Leviticus 259/84: Home Made Soup Day ... and Thank a Carrier ...
Happy with both those celebrations! Only bad news is that cardboard is getting in short supply, unsurprisingly, but you can't blame the carrier. It's the extravagance of the Amazonian suppliers of today's world. As chance would have it we received two deliveries from amazon.co.uk from the same delivery and they are pictured below. The most ludicrous was the Black Ink Cartridge but the Kitchen Covers were as extreme. Maybe, driven by shortages of sizes they are using the nearest to hand but whatever the reason the waste is all too apparent! Of all the deliveries we receive Judith bringing the Daily Telegraph each morning before 6.15am takes top slot followed by The Man from Hermes and then close behind Royal Mail's Postie - all as courteous as you could wish.
It's timely to reflect on Black Ink supplies … they've gone to up to two week delivery at 25% higher prices whereas colour comes though next day. Must be greater demand? We're quite virtuous about reusing cardboard packages especially for mailing out our own books …. and if there are plastic wraps as often on clothing they end up as inhouse bin liners.
Talking of books … a fine highlight today was Sylvia's Click & Collect from our log shed of a case bound copy of the Official Guide to the Scottish Diaspora Tapestry . It's a beautiful binding, and content, which we made especially for all our stitchers around the world. It cost as much to ship as to print but was greatly appreciated - and that was after we checked and double check the paperweights to get within a Royal Mail trigger threshold. We even heavily trimmed the pages to make certain. Sylvia was passing by to get her windscreen fixed downtown; not done that since colleague Tony Gillingham lost his en route back from Scotland around about Durham ten years ago. Our last loss was as we drove across the Prairies from Winnipeg to Edmonton during the Tapestry exhibition in Manitoba late June 2016. It was an Avis hire and they simply swopped cars in Edmonton and charged us $Cdn 200!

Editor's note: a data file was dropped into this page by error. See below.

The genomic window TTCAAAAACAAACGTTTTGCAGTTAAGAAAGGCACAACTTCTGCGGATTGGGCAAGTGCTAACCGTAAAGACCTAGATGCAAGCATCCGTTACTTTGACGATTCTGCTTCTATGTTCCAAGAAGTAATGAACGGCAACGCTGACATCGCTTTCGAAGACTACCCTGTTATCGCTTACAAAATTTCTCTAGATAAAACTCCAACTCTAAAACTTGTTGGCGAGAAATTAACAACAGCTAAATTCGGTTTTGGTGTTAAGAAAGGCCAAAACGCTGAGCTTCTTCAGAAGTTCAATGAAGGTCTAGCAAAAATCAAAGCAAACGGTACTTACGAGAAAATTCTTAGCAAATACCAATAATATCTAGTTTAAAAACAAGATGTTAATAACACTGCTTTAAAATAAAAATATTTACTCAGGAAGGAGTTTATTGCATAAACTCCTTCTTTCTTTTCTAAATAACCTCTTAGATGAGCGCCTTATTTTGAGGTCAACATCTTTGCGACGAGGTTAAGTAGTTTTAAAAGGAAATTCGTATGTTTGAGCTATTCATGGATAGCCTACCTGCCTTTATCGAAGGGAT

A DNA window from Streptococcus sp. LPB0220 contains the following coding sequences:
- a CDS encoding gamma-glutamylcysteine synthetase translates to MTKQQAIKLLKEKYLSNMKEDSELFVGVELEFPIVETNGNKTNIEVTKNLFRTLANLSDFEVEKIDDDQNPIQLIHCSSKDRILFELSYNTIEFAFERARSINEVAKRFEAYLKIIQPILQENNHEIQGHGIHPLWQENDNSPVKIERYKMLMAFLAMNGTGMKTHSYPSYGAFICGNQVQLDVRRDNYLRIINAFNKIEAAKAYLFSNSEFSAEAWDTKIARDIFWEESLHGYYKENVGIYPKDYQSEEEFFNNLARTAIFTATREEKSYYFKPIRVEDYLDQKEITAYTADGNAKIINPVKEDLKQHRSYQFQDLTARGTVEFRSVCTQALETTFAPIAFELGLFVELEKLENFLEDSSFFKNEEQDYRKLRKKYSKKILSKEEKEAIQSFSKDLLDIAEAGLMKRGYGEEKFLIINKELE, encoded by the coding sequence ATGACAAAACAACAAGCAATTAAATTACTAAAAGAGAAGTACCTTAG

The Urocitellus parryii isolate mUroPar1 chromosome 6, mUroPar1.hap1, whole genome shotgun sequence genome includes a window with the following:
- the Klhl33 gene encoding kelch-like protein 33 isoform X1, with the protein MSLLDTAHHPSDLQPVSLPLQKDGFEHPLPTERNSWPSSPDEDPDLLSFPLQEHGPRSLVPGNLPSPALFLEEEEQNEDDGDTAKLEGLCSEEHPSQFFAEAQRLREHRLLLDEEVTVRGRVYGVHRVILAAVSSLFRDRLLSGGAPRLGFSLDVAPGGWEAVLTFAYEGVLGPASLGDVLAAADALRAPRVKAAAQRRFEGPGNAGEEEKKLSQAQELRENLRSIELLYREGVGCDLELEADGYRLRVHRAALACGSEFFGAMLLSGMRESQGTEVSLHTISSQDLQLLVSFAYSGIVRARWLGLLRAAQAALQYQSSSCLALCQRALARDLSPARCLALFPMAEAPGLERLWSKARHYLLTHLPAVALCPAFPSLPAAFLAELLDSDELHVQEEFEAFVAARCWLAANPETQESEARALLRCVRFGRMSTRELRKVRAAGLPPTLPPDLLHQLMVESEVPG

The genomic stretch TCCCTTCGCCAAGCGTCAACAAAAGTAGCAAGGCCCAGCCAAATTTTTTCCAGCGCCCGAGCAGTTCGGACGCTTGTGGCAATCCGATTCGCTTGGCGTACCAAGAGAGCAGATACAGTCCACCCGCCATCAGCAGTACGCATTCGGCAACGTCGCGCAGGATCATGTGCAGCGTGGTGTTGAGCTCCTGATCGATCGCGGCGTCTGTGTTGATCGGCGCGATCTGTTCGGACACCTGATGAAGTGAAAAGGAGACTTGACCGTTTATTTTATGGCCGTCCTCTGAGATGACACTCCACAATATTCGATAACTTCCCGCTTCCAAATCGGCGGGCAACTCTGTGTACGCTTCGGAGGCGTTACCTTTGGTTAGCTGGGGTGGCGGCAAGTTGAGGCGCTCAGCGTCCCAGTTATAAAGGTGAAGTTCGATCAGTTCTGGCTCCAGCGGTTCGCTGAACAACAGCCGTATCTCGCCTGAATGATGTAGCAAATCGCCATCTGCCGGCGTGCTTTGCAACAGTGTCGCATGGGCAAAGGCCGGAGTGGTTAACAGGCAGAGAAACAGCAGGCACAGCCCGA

Pamela's home again .. and after four calls/ messages to her she called us. Happier in Oakham than Peterborough Hospital …. she gave us a Canna for Christmas which is now magnificently flowering on our kitchen window sill. It's enjoying the steam from the Quooker no doubt!
Cannas are not true lilies, but have been assigned to the order Zingiberales in the monocot clade Commelinids, together with their closest relatives the gingers, spiral gingers, bananas, arrowroots, heliconias, and birds of paradise! The plants have large foliage so horticulturists have developed selected forms as large-flowered garden plants. Cannas are also used in agriculture as a source of starch for human and animal consumption. Although tropical plants most cultivars have been developed in temperate climates and are easy to grow as long as they receive at least 6–8 hours average sunlight during the summer and are kept in a warm location for the winter.
Home Made Soup then … The word went out that something remarkable is called for so here's the outcome. Mathew suggested Baked Bean Soup in honour of Grandpa Reg Turner for Ilkley … that was second to Heinz Tomato Soup. What he might have enjoyed is Porter's Roast Tomato and Lentil Soup from Silverstone as shown below right! [Congratulations Tony & Sylvia.] Too much snow affecting them up there in Ilkley it seems … Avril's preparation brought out the silver soup ladle and the Korean Tureen as well as the Lion's Soup Bowls to contain Home Made Leek and Potato; delicious. At the Manor House, alerted yestereve, Lady Dolphinstoun crafted Thai Red Curry Squash and Lentil Soup which the grandsons found not to their liking but the Baron clearly enjoyed greatly.
Published Date: February 4th 2021